In this video, we are joined by Nick Rygiel from Ironclad Financial.
The landscape of digital asset management is distinctly marked by two paradigms: Centralized Finance (CeFi) custody and self-custody. CeFi custody involves entrusting digital assets to centralized platforms such as exchanges, financial service providers, or, for institutional clients, qualified custodians.
Clients who opt for CeFi platforms place their assets under the control of these centralized entities. While CeFi providers have successfully brought millions of new self-directed investors into the market due to their convenience, they often come with limitations in offerings, potentially higher costs, and in extreme cases, risk of liquidity issues and insolvencies, as seen with FTX, Celsius, and BlockFi. These incidents highlight potential risks inherent in CeFi custody, including security challenges and the risk of platform-specific problems. However, it's essential to recognize that these events are not reflective of the entire CeFi sector, which continues to evolve with enhanced security and management practices.
In comparison, self-custody offers an alternative where users have direct control over their digital assets. This model provides more autonomy, as it eliminates reliance on third-party security and operational practices. While self-custody minimizes risks related to platform-specific problems, it does place more responsibility on the individual for the security and management of their assets.
Both CeFi and self-custody models have their distinct set of risks and advantages. The choice between them often depends on the user’s comfort with taking on personal responsibility for asset management, their trust in centralized platforms, and their risk tolerance.
In the evolving landscape of digital assets, understanding self-custody is essential for financial advisors and compliance professionals. This guide provides a comprehensive overview of self-custody, its benefits, requirements, and guidance for advisors to offer their clients.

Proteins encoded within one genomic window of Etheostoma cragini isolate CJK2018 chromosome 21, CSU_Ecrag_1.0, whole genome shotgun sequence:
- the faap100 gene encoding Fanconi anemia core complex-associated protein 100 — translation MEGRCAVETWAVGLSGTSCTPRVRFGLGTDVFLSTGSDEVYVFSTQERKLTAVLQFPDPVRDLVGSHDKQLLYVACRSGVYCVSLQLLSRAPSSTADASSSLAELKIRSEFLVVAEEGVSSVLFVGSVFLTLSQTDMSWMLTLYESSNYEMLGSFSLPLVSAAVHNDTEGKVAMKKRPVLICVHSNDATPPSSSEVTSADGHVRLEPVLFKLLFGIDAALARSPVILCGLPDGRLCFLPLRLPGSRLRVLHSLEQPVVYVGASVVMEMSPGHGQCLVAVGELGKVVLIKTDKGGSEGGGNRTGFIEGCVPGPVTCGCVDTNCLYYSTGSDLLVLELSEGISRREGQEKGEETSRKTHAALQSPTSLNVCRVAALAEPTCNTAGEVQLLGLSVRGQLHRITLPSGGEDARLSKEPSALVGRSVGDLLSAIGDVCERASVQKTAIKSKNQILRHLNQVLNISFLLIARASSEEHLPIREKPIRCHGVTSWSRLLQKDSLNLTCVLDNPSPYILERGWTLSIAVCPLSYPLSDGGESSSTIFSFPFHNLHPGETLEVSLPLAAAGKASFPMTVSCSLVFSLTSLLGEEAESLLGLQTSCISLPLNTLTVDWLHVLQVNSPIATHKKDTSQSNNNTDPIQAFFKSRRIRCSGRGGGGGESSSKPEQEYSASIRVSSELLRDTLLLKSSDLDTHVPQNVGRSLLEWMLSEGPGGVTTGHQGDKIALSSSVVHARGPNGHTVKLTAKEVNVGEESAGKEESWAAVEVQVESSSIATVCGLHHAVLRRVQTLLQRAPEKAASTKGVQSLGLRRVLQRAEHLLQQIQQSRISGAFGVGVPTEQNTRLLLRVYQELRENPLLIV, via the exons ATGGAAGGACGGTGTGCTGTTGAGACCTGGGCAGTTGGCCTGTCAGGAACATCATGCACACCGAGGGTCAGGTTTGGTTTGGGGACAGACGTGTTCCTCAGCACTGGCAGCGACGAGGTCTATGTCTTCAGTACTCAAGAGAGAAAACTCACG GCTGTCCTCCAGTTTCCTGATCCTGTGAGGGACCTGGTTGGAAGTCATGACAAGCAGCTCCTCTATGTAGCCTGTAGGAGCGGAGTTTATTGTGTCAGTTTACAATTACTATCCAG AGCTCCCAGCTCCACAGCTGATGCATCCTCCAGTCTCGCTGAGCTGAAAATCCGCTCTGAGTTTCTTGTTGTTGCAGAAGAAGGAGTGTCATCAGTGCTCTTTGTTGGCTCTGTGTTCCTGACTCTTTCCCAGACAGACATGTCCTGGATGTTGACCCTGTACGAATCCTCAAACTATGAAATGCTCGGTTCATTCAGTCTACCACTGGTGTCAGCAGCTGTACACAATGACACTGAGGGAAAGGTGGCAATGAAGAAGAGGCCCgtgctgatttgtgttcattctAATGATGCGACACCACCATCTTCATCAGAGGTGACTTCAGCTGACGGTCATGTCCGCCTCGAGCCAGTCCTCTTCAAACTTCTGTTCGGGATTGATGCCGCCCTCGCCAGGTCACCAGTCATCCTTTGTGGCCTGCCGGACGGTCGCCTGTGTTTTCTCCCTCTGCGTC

Crypto self-custody refers to individuals or entities holding their digital assets in their wallets, without third-party intermediation, contrasting with CeFi custody where assets are held by a centralized entity. There are two types of self-custody wallets, and L1 Advisors supports both of them:
Multi-signature (sometimes called "multi-sig") wallets like Gnosis Safe require multiple signers to authorize a transaction, offering extra security, and enabling new governance models that support more sophisticated requirements, such as those of a family office or trust. Both software and hardware wallets, or a combination thereof, can be used as multi-sig wallet signers. You can use L1 with a multi-sig wallet like Gnosis Safe by connecting to it using WalletConnect.
There are different ways to connect your wallet with L1. In all scenarios, a client's private key stays with them at all times. Neither L1 nor financial advisors can ever execute transactions on behalf of a client, let alone access their funds in any way. The following are L1 Advisors' supported wallets:
The main benefits of self-custody are control over digital assets, access to decentralized financial protocols that can provide yield and other opportunities to lend, borrow, stake, and access cutting-edge solutions, and overall reduced fees by removing middlemen and gatekeepers. However, it comes with the responsibility of managing private keys and security.
Advisors should consider a client's technical expertise, security awareness, and investment size when determining their suitability for self-custody. A diversified approach using hardware and software wallets is also recommended, balancing security with convenience as well as where on their investment journey each client is.
The SEC's rules on crypto custody emphasize the need for advisors to work with qualified custodians, impacting discretion over custody. Self-custody allows advisors to non-discretionarily advise on clients’ held-away digital assets without moving assets to a third-party custodian. This approach reduces the compliance overhead required by the SEC of advisors who have discretion or custody, making self-custody a beneficial compliance strategy.
Self-custody in digital asset management offers control, autonomy, and a strategic compliance advantage. For financial advisors and compliance professionals, understanding and guiding clients through self-custody options is crucial in providing informed, secure, and regulatory-compliant advice. Embracing self-custody is also a gateway to a new generation of crypto-native clients who are generally self-directed, and, increasingly self-custodied.